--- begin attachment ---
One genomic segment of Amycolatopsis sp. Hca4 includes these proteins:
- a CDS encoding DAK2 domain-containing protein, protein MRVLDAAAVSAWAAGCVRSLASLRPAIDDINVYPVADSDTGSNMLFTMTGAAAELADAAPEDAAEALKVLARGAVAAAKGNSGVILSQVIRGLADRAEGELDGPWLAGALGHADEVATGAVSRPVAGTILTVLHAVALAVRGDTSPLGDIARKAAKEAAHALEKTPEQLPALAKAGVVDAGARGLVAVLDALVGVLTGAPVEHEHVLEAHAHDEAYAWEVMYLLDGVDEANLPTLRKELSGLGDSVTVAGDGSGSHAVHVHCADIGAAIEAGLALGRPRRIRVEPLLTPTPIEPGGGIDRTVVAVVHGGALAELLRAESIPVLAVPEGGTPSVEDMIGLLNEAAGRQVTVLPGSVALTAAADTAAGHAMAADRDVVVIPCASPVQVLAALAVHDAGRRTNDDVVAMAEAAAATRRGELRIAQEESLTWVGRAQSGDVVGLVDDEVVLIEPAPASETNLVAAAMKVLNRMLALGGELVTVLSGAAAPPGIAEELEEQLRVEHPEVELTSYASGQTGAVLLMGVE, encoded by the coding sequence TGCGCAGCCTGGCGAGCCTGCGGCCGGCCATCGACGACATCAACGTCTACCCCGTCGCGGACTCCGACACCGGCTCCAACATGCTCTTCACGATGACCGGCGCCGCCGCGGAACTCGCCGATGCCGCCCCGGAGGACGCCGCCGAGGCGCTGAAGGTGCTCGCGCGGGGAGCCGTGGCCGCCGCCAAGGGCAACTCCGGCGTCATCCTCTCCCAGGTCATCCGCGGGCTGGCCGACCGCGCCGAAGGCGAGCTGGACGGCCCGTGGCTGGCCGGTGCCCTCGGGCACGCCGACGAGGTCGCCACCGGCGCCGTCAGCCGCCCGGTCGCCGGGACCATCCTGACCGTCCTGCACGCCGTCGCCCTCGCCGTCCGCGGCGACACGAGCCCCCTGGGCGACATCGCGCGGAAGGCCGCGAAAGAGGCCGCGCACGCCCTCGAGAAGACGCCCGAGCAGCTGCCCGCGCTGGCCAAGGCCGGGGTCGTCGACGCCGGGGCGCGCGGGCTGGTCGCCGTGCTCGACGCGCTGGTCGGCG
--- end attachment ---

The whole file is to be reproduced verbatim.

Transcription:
One genomic segment of Amycolatopsis sp. Hca4 includes these proteins:
- a CDS encoding DAK2 domain-containing protein, protein MRVLDAAAVSAWAAGCVRSLASLRPAIDDINVYPVADSDTGSNMLFTMTGAAAELADAAPEDAAEALKVLARGAVAAAKGNSGVILSQVIRGLADRAEGELDGPWLAGALGHADEVATGAVSRPVAGTILTVLHAVALAVRGDTSPLGDIARKAAKEAAHALEKTPEQLPALAKAGVVDAGARGLVAVLDALVGVLTGAPVEHEHVLEAHAHDEAYAWEVMYLLDGVDEANLPTLRKELSGLGDSVTVAGDGSGSHAVHVHCADIGAAIEAGLALGRPRRIRVEPLLTPTPIEPGGGIDRTVVAVVHGGALAELLRAESIPVLAVPEGGTPSVEDMIGLLNEAAGRQVTVLPGSVALTAAADTAAGHAMAADRDVVVIPCASPVQVLAALAVHDAGRRTNDDVVAMAEAAAATRRGELRIAQEESLTWVGRAQSGDVVGLVDDEVVLIEPAPASETNLVAAAMKVLNRMLALGGELVTVLSGAAAPPGIAEELEEQLRVEHPEVELTSYASGQTGAVLLMGVE, encoded by the coding sequence TGCGCAGCCTGGCGAGCCTGCGGCCGGCCATCGACGACATCAACGTCTACCCCGTCGCGGACTCCGACACCGGCTCCAACATGCTCTTCACGATGACCGGCGCCGCCGCGGAACTCGCCGATGCCGCCCCGGAGGACGCCGCCGAGGCGCTGAAGGTGCTCGCGCGGGGAGCCGTGGCCGCCGCCAAGGGCAACTCCGGCGTCATCCTCTCCCAGGTCATCCGCGGGCTGGCCGACCGCGCCGAAGGCGAGCTGGACGGCCCGTGGCTGGCCGGTGCCCTCGGGCACGCCGACGAGGTCGCCACCGGCGCCGTCAGCCGCCCGGTCGCCGGGACCATCCTGACCGTCCTGCACGCCGTCGCCCTCGCCGTCCGCGGCGACACGAGCCCCCTGGGCGACATCGCGCGGAAGGCCGCGAAAGAGGCCGCGCACGCCCTCGAGAAGACGCCCGAGCAGCTGCCCGCGCTGGCCAAGGCCGGGGTCGTCGACGCCGGGGCGCGCGGGCTGGTCGCCGTGCTCGACGCGCTGGTCGGCG